configured to generate an interrupt upon detection of voice activity and send the interrupt to the
host. The microphone enters voice activity detection mode in the absence of a clock. The clock
circuit may be present on the same chip as the other components or may be present externally.
[0023]
In another aspect, the method operates the internal clock at a third power consumption or level
and then generates an external data stream and clock to signal the system to operate at a fourth
power consumption or level. Provide the ability to The third power level is lower than the fourth
power level, and the fourth power level is lower than the first power level.
[0024]
In yet another aspect, the external clock can be detected and applied after detection of voice
activity. At this time, the internal clock is synchronized with the external clock. Furthermore,
after synchronization, VAD signal processing is also synchronized to the external clock.
[0025]
In yet another aspect, when the external clock is removed and the overall system power is
reduced, the system may revert back to the internal clock to save power at the first or second
power level.
[0026]
In another example, an external signal can be generated from an internal combination of clock
and acoustic activity detection that functions as a combination of signal and clock to signal the
host to interrupt / activate and recognize audio signals .
In one example, the bandwidth of the buffered input signal may be approximately 8 kHz. Other
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examples are also possible. Data can be provided in PCM or PDM format. Other format examples
are also possible.
[0027]
Referring now to FIG. 2, flowcharts of various operating states of a system using a microphone
using the VAD algorithm will be described. The method of FIG. 2 has three operating modes: VAD
mode 202, (partial) host boot mode 204, and full system operating mode 206.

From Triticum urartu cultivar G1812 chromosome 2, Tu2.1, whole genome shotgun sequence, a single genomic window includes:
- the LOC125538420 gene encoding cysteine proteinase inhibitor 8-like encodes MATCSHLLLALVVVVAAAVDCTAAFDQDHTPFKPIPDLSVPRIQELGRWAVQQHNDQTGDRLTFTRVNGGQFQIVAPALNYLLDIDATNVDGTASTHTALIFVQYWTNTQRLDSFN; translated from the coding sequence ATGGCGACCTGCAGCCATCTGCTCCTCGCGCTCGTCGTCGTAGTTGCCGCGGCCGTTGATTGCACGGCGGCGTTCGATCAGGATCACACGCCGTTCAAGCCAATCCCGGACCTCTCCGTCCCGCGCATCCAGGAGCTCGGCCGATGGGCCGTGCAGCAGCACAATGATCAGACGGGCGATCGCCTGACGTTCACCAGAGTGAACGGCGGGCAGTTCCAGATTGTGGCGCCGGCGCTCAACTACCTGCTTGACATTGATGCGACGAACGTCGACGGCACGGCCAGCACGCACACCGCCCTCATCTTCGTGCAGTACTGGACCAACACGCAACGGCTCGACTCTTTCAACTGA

[0028]
In the VAD mode 202, data is not transmitted from the microphone. The host is in sleep mode in
this mode. In one aspect, when the host is in the sleep state, only those functions that need to
react to the interrupt signal generated from the microphone are enabled. In this mode, the host is
clocked with a very low clock to power down and all unnecessary functions are turned off. In this
mode, this mode has an absolute lowest possible power consumption since all unnecessary
blocks are stopped and no clock or data signal switching takes place. In other words, mode 202
is a low power mode, in which case VAD is valid and no external clock is received from the host.
[0029]
In (partial) host boot mode 204, an external clock is received from the host. Data is sent from the
microphone. The host is partially activated by the detection of keyword and / or voice activity.
Thereafter, the external clock of the microphone having a clock frequency corresponding to a
high performance level sufficient for reliable keyword detection is enabled.
[0030]
The full system operating mode 206 is a high power or standard operating mode of the
microphone.
[0031]
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In one operational example of the state transition diagram of FIG.
The VAD algorithm detects an event that triggers a transition from VAD mode 202 to partial
activation / activation mode 204.
[0032]
In mode 204, the host detects a keyword / utterance and determines that a particular keyword,
phrase or sentence has been recognized. This determination triggers a transition from mode 204
to full system boot 206.
[0033]
In mode 206, the host keyword detection / speech recognition algorithm determines that the
keyword, phrase or sentence is not recognized, which triggers a transition back to VAD mode